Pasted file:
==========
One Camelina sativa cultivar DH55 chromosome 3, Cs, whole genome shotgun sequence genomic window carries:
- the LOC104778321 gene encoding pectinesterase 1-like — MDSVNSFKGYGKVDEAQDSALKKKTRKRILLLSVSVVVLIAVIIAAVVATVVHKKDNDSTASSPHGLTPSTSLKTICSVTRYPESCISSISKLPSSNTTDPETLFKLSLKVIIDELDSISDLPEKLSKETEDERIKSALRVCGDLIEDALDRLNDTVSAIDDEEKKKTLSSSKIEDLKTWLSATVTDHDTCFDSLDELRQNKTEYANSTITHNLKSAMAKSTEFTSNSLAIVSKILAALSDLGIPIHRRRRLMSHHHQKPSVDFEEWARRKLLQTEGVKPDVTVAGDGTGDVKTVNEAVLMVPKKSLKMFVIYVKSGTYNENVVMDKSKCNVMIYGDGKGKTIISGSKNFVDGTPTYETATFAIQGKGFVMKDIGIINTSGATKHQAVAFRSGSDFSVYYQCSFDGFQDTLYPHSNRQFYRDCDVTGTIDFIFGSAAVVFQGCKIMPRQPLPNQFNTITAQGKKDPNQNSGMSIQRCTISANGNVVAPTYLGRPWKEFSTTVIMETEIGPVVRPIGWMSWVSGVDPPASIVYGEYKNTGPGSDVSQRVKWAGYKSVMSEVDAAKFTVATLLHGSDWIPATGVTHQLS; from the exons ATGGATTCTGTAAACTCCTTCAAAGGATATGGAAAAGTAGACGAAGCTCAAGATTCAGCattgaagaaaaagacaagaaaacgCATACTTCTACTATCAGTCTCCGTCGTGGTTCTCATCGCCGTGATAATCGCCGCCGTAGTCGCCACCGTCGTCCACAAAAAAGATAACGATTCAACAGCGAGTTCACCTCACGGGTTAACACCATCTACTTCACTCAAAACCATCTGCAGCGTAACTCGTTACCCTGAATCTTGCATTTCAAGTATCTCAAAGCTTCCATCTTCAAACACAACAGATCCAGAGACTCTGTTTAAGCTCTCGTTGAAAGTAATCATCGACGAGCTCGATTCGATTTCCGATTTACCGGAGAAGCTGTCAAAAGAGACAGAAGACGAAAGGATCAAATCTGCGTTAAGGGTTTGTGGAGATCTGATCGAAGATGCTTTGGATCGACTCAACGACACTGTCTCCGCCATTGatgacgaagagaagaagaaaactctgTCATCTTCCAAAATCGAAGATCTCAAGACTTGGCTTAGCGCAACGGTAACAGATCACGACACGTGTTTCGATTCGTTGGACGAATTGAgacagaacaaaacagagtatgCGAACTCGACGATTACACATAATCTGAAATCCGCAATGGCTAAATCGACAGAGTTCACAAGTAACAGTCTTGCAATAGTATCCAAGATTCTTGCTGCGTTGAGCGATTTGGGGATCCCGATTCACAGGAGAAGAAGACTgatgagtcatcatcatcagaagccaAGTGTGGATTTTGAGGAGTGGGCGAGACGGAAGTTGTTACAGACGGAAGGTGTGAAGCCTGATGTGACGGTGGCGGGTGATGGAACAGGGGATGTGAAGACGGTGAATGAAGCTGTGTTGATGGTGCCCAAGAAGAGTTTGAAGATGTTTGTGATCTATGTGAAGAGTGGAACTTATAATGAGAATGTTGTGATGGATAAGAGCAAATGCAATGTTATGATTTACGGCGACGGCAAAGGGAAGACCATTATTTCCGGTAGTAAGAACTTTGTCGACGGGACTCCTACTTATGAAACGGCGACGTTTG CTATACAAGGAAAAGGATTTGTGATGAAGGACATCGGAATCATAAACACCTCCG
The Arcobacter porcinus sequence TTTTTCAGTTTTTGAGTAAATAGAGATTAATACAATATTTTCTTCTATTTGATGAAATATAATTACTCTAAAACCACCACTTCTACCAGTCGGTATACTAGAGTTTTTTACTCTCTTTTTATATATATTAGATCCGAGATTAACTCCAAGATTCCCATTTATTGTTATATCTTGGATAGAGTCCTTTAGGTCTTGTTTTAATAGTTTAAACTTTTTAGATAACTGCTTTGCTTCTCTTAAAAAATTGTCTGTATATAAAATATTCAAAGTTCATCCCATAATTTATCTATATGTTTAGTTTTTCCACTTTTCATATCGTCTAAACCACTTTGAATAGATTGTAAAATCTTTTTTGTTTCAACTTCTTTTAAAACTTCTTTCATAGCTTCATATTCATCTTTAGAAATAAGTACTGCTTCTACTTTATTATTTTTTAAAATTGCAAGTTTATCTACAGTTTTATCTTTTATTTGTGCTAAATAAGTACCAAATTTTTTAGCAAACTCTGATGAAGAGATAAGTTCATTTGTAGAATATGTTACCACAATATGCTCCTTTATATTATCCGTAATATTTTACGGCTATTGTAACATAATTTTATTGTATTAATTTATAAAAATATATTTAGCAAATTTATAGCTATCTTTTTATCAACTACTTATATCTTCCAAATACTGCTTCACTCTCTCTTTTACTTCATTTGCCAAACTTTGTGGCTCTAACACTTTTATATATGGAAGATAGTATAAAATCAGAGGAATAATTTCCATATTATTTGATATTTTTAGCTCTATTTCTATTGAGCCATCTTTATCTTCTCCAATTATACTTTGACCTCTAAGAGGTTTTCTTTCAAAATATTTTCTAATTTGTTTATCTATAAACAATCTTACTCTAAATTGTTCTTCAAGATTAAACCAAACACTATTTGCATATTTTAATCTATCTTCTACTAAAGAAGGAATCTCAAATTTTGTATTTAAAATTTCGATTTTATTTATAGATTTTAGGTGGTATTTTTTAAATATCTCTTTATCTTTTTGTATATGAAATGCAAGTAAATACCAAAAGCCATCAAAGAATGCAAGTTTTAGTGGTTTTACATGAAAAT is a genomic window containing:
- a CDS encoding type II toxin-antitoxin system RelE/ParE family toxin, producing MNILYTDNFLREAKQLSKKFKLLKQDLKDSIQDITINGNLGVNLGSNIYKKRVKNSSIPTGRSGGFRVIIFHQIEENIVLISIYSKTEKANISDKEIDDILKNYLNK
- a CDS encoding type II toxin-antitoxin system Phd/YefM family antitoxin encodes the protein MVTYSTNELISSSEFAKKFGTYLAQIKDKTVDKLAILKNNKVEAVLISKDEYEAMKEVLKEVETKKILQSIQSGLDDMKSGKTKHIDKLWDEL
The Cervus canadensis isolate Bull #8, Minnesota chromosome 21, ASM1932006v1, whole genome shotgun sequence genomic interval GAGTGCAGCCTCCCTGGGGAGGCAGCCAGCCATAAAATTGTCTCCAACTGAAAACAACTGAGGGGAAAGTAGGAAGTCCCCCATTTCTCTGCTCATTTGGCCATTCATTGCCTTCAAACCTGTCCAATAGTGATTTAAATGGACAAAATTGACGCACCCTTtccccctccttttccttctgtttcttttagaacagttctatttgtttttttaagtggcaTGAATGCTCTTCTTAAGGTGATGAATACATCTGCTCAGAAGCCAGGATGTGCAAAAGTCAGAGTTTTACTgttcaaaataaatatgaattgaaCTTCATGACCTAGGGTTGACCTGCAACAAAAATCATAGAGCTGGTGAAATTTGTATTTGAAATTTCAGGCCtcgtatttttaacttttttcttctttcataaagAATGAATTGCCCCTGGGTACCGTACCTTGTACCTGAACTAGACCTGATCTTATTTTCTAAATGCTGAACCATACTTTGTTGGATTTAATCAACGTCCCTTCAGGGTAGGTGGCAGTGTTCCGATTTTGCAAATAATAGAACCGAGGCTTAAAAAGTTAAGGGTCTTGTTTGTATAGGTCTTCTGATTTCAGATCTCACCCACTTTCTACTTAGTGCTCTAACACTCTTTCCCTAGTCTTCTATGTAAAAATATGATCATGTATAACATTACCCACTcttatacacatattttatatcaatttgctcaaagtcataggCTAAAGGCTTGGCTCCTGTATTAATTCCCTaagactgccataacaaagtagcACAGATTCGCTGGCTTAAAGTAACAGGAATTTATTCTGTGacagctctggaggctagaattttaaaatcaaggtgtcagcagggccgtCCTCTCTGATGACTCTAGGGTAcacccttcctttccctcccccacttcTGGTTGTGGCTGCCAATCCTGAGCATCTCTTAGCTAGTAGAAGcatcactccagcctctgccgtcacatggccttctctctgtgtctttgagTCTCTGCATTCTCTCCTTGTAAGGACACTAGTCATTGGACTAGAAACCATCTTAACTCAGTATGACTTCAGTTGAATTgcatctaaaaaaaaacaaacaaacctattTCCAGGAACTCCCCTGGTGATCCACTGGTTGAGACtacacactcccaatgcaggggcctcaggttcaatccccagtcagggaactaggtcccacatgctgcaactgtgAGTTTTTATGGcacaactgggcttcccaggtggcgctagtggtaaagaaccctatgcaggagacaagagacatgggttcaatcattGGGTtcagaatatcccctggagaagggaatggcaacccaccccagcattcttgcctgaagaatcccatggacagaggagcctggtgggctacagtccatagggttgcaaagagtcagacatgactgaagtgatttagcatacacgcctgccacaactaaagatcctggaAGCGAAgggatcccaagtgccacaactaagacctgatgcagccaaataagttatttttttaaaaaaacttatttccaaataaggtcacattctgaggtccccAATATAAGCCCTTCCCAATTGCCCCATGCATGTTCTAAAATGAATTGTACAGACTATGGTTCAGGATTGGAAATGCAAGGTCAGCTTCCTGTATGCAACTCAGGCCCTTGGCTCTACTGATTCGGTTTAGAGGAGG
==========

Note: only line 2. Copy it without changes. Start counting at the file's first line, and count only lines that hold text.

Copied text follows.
- the LOC104778321 gene encoding pectinesterase 1-like — MDSVNSFKGYGKVDEAQDSALKKKTRKRILLLSVSVVVLIAVIIAAVVATVVHKKDNDSTASSPHGLTPSTSLKTICSVTRYPESCISSISKLPSSNTTDPETLFKLSLKVIIDELDSISDLPEKLSKETEDERIKSALRVCGDLIEDALDRLNDTVSAIDDEEKKKTLSSSKIEDLKTWLSATVTDHDTCFDSLDELRQNKTEYANSTITHNLKSAMAKSTEFTSNSLAIVSKILAALSDLGIPIHRRRRLMSHHHQKPSVDFEEWARRKLLQTEGVKPDVTVAGDGTGDVKTVNEAVLMVPKKSLKMFVIYVKSGTYNENVVMDKSKCNVMIYGDGKGKTIISGSKNFVDGTPTYETATFAIQGKGFVMKDIGIINTSGATKHQAVAFRSGSDFSVYYQCSFDGFQDTLYPHSNRQFYRDCDVTGTIDFIFGSAAVVFQGCKIMPRQPLPNQFNTITAQGKKDPNQNSGMSIQRCTISANGNVVAPTYLGRPWKEFSTTVIMETEIGPVVRPIGWMSWVSGVDPPASIVYGEYKNTGPGSDVSQRVKWAGYKSVMSEVDAAKFTVATLLHGSDWIPATGVTHQLS; from the exons ATGGATTCTGTAAACTCCTTCAAAGGATATGGAAAAGTAGACGAAGCTCAAGATTCAGCattgaagaaaaagacaagaaaacgCATACTTCTACTATCAGTCTCCGTCGTGGTTCTCATCGCCGTGATAATCGCCGCCGTAGTCGCCACCGTCGTCCACAAAAAAGATAACGATTCAACAGCGAGTTCACCTCACGGGTTAACACCATCTACTTCACTCAAAACCATCTGCAGCGTAACTCGTTACCCTGAATCTTGCATTTCAAGTATCTCAAAGCTTCCATCTTCAAACACAACAGATCCAGAGACTCTGTTTAAGCTCTCGTTGAAAGTAATCATCGACGAGCTCGATTCGATTTCCGATTTACCGGAGAAGCTGTCAAAAGAGACAGAAGACGAAAGGATCAAATCTGCGTTAAGGGTTTGTGGAGATCTGATCGAAGATGCTTTGGATCGACTCAACGACACTGTCTCCGCCATTGatgacgaagagaagaagaaaactctgTCATCTTCCAAAATCGAAGATCTCAAGACTTGGCTTAGCGCAACGGTAACAGATCACGACACGTGTTTCGATTCGTTGGACGAATTGAgacagaacaaaacagagtatgCGAACTCGACGATTACACATAATCTGAAATCCGCAATGGCTAAATCGACAGAGTTCACAAGTAACAGTCTTGCAATAGTATCCAAGATTCTTGCTGCGTTGAGCGATTTGGGGATCCCGATTCACAGGAGAAGAAGACTgatgagtcatcatcatcagaagccaAGTGTGGATTTTGAGGAGTGGGCGAGACGGAAGTTGTTACAGACGGAAGGTGTGAAGCCTGATGTGACGGTGGCGGGTGATGGAACAGGGGATGTGAAGACGGTGAATGAAGCTGTGTTGATGGTGCCCAAGAAGAGTTTGAAGATGTTTGTGATCTATGTGAAGAGTGGAACTTATAATGAGAATGTTGTGATGGATAAGAGCAAATGCAATGTTATGATTTACGGCGACGGCAAAGGGAAGACCATTATTTCCGGTAGTAAGAACTTTGTCGACGGGACTCCTACTTATGAAACGGCGACGTTTG CTATACAAGGAAAAGGATTTGTGATGAAGGACATCGGAATCATAAACACCTCCG